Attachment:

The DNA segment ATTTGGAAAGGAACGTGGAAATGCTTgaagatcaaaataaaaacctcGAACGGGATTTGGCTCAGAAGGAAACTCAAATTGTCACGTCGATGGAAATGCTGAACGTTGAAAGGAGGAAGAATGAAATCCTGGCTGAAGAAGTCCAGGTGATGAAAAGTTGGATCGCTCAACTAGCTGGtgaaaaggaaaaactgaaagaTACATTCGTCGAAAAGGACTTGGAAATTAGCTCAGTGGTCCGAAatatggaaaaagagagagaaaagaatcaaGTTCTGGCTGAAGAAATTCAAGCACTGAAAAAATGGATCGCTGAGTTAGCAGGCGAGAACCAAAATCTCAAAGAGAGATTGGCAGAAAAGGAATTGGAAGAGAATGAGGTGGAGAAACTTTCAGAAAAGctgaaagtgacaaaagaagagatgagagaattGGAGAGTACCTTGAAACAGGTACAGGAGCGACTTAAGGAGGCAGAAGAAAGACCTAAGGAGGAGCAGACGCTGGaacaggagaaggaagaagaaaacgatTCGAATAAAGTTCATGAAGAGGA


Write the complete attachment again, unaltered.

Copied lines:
The DNA segment ATTTGGAAAGGAACGTGGAAATGCTTgaagatcaaaataaaaacctcGAACGGGATTTGGCTCAGAAGGAAACTCAAATTGTCACGTCGATGGAAATGCTGAACGTTGAAAGGAGGAAGAATGAAATCCTGGCTGAAGAAGTCCAGGTGATGAAAAGTTGGATCGCTCAACTAGCTGGtgaaaaggaaaaactgaaagaTACATTCGTCGAAAAGGACTTGGAAATTAGCTCAGTGGTCCGAAatatggaaaaagagagagaaaagaatcaaGTTCTGGCTGAAGAAATTCAAGCACTGAAAAAATGGATCGCTGAGTTAGCAGGCGAGAACCAAAATCTCAAAGAGAGATTGGCAGAAAAGGAATTGGAAGAGAATGAGGTGGAGAAACTTTCAGAAAAGctgaaagtgacaaaagaagagatgagagaattGGAGAGTACCTTGAAACAGGTACAGGAGCGACTTAAGGAGGCAGAAGAAAGACCTAAGGAGGAGCAGACGCTGGaacaggagaaggaagaagaaaacgatTCGAATAAAGTTCATGAAGAGGA